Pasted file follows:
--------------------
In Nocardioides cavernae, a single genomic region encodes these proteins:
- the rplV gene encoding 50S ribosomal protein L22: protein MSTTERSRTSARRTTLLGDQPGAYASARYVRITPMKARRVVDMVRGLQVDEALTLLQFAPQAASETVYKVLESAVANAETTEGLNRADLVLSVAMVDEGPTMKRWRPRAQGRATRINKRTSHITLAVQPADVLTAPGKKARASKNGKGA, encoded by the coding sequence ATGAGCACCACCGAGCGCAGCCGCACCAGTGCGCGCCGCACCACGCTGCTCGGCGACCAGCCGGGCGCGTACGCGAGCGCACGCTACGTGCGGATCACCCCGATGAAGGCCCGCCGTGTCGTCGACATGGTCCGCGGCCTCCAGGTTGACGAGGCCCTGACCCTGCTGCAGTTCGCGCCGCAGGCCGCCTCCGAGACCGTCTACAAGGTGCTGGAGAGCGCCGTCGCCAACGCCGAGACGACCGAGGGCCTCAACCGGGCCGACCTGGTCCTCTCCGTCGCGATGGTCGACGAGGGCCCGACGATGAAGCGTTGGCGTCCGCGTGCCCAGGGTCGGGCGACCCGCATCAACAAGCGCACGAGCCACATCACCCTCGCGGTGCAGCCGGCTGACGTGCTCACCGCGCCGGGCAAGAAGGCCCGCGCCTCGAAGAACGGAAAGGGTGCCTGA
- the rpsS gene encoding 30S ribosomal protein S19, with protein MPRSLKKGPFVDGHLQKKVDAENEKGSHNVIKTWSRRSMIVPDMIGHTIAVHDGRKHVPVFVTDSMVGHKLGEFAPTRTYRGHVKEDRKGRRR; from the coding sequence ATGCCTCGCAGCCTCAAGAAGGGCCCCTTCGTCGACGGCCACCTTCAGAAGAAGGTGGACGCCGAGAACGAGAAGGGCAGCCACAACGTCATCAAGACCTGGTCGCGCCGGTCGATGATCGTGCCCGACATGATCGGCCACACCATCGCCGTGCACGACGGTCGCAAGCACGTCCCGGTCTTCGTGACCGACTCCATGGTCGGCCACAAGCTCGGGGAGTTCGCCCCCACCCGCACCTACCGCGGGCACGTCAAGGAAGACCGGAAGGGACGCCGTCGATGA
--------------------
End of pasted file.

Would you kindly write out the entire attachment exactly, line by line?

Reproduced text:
In Nocardioides cavernae, a single genomic region encodes these proteins:
- the rplV gene encoding 50S ribosomal protein L22: protein MSTTERSRTSARRTTLLGDQPGAYASARYVRITPMKARRVVDMVRGLQVDEALTLLQFAPQAASETVYKVLESAVANAETTEGLNRADLVLSVAMVDEGPTMKRWRPRAQGRATRINKRTSHITLAVQPADVLTAPGKKARASKNGKGA, encoded by the coding sequence ATGAGCACCACCGAGCGCAGCCGCACCAGTGCGCGCCGCACCACGCTGCTCGGCGACCAGCCGGGCGCGTACGCGAGCGCACGCTACGTGCGGATCACCCCGATGAAGGCCCGCCGTGTCGTCGACATGGTCCGCGGCCTCCAGGTTGACGAGGCCCTGACCCTGCTGCAGTTCGCGCCGCAGGCCGCCTCCGAGACCGTCTACAAGGTGCTGGAGAGCGCCGTCGCCAACGCCGAGACGACCGAGGGCCTCAACCGGGCCGACCTGGTCCTCTCCGTCGCGATGGTCGACGAGGGCCCGACGATGAAGCGTTGGCGTCCGCGTGCCCAGGGTCGGGCGACCCGCATCAACAAGCGCACGAGCCACATCACCCTCGCGGTGCAGCCGGCTGACGTGCTCACCGCGCCGGGCAAGAAGGCCCGCGCCTCGAAGAACGGAAAGGGTGCCTGA
- the rpsS gene encoding 30S ribosomal protein S19, with protein MPRSLKKGPFVDGHLQKKVDAENEKGSHNVIKTWSRRSMIVPDMIGHTIAVHDGRKHVPVFVTDSMVGHKLGEFAPTRTYRGHVKEDRKGRRR; from the coding sequence ATGCCTCGCAGCCTCAAGAAGGGCCCCTTCGTCGACGGCCACCTTCAGAAGAAGGTGGACGCCGAGAACGAGAAGGGCAGCCACAACGTCATCAAGACCTGGTCGCGCCGGTCGATGATCGTGCCCGACATGATCGGCCACACCATCGCCGTGCACGACGGTCGCAAGCACGTCCCGGTCTTCGTGACCGACTCCATGGTCGGCCACAAGCTCGGGGAGTTCGCCCCCACCCGCACCTACCGCGGGCACGTCAAGGAAGACCGGAAGGGACGCCGTCGATGA